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Indonesian Textiles Back in Fashion

Indonesian Textiles Back in Fashion

To celebrate the World Day for Cultural Diversity, a bevy of fashion designers showcased garments crafted from traditional Indonesian textiles at the Gandaria City Mall in Jakarta, Indonesia. Held from 17 to 19 May, Ethnic on the Go attracted 25 brands and organizations from across Indonesia, and around 1,200 visitors.


Indonesian Batik - Image by masbet christianto from Pixabay

Perhaps surprisingly, the event targeted Millennials and Gen-Z, a demographic that has only recently started showing appreciation for clothes made from fabrics that have played such an important part in the archipelago’s culture. Some of the more notable brands that made the most of the runway at the event included Oerip, Mufit, Nduk, Metty and Soekirman.

Modernizing Tradition

Dian Erra Kumalasari, the designer behind Oerip Indonesia, one of the ready-to-wear fashion labels that took center stage at Ethnic on the Go, says that she wants to show young people that wearing garments made from traditional fabrics is not outdated.

Dian Erra Kumalasari 

“I use interesting designs and traditional fabrics such as batik, lurik, ikat and hand-woven kain in my clothing. All my garments are modern and easy to wear to attract the younger generation. They are also quite affordable. I don’t want our youth to think that traditional fabrics are only suitable for elders,” Dian says, adding that her lines are currently sold in 13 countries.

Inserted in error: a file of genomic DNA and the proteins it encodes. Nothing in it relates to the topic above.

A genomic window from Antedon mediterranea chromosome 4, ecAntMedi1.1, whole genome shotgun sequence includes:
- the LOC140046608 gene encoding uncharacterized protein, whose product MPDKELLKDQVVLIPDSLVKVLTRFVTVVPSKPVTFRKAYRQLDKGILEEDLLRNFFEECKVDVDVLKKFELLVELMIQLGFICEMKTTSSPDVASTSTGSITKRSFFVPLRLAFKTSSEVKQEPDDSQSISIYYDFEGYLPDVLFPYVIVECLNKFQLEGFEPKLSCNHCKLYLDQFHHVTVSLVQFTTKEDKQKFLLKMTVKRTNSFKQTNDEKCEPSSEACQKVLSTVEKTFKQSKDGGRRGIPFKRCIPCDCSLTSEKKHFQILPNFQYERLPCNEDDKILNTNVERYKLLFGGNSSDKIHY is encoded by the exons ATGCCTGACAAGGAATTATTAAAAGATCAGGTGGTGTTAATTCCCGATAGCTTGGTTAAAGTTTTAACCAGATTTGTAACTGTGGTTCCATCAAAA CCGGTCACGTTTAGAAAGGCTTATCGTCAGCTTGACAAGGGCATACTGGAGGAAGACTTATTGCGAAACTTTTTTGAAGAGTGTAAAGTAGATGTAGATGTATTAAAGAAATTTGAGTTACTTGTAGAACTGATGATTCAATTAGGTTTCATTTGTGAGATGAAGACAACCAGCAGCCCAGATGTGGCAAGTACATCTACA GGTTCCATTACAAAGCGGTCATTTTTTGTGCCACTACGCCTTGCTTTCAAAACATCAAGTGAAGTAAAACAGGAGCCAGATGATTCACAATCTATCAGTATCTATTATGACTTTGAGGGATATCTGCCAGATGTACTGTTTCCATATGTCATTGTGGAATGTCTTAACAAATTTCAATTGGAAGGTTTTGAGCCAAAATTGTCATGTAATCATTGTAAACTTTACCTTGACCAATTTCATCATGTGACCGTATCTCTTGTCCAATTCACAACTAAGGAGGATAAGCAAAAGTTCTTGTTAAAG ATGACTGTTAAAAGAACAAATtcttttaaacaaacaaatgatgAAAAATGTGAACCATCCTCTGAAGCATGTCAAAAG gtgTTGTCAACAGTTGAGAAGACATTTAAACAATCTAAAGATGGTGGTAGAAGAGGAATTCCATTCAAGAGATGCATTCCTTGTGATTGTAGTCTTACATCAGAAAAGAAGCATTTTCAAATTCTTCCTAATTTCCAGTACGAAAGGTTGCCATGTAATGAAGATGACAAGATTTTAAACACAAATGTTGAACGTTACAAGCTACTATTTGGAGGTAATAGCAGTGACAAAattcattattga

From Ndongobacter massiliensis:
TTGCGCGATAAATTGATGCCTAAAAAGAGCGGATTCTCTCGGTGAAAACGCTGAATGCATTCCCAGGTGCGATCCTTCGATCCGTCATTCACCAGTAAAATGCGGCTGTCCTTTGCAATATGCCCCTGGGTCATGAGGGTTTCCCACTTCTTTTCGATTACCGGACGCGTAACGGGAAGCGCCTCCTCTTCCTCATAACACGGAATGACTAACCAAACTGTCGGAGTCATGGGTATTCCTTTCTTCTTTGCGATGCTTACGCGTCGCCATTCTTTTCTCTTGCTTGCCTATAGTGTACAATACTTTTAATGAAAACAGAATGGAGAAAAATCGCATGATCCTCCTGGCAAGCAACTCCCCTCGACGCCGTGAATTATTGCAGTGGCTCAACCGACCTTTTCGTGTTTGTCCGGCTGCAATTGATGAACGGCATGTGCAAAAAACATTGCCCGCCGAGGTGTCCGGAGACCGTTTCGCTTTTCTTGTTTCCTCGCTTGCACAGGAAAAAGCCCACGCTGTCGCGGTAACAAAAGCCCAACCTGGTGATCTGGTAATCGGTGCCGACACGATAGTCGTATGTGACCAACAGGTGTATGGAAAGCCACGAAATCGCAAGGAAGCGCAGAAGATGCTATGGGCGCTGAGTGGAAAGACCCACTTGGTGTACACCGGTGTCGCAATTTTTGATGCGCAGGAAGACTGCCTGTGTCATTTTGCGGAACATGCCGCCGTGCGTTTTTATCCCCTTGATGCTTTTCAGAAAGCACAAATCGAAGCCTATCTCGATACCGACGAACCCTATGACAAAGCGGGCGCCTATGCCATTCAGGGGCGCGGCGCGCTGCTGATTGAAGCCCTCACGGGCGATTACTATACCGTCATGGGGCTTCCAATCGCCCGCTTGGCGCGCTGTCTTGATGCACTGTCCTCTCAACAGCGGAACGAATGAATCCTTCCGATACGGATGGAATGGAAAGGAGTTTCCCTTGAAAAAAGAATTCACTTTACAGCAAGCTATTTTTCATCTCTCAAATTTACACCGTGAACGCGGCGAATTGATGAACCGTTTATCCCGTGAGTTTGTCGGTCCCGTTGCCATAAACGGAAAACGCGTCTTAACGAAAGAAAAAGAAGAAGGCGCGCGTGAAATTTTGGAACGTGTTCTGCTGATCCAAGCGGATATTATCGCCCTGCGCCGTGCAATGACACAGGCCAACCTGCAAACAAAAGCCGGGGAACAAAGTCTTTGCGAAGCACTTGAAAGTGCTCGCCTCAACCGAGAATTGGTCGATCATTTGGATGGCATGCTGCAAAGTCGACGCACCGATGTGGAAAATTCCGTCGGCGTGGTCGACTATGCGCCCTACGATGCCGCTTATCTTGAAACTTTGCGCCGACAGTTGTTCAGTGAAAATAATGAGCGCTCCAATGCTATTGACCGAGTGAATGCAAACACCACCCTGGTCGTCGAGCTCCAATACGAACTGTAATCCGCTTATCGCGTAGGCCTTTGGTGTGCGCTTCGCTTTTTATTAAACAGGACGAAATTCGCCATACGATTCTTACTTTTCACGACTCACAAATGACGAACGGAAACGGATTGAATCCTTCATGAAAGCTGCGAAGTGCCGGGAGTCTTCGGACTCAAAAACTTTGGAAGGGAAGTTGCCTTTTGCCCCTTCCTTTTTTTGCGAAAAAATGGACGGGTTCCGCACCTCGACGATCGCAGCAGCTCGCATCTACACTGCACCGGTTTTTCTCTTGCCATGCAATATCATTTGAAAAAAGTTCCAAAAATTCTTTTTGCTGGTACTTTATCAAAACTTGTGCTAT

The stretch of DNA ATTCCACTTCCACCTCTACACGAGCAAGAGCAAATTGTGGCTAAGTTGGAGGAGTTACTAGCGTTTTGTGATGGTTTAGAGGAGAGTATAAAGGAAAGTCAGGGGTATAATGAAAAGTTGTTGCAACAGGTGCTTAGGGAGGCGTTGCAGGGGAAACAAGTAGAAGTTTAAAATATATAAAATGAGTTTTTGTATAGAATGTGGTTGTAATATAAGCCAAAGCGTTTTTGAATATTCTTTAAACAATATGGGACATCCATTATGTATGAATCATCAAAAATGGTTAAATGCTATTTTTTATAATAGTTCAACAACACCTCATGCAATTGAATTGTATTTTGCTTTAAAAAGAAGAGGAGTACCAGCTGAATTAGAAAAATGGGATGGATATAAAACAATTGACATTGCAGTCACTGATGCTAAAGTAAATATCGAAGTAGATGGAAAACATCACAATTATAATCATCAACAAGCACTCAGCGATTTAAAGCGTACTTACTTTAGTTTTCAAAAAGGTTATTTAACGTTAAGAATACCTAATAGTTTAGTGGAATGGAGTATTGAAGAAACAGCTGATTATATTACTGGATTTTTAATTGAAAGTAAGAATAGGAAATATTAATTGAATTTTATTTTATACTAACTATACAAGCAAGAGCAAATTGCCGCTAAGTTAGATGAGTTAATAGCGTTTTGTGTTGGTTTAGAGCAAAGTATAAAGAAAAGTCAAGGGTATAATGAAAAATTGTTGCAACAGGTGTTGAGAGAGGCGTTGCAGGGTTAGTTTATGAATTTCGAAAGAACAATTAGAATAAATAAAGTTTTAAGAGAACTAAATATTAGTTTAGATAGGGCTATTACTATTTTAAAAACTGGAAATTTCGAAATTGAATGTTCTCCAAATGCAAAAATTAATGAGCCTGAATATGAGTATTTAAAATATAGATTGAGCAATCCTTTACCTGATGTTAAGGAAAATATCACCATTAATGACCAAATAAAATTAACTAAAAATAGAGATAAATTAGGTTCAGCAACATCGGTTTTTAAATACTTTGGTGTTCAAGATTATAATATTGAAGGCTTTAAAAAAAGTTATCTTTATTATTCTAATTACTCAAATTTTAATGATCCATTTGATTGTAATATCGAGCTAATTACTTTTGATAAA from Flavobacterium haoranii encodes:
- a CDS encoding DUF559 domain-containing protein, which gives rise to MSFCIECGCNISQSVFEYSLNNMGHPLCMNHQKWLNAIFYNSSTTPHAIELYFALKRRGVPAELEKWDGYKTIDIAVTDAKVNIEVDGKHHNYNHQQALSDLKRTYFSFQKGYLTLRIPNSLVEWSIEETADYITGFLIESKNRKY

Reaching the Spotlight

Garments made from traditional textiles have come a long way since falling out of favor in the years following the archipelago’s independence. After the turmoil of the struggle against the colonizing powers, the majority of young Indonesians turned to Western lifestyle and fashion, with traditional attire only worn at formal events and festivals where men could be found wearing sarongs (a single piece of fabric wrapped around the waist) and women kebayas (body-hugging embroidered blouses).

Indonesian kebaya

It was not until 2009, when UNESCO recognized batik as a Masterpiece of Oral and Intangible Heritage of Humanity, that traditional Indonesian fabrics started to experience a real revival. To mark the day batik was internationally recognized as part of Indonesia’s national heritage, National Batik Day is celebrated across the archipelago on 2 October each year.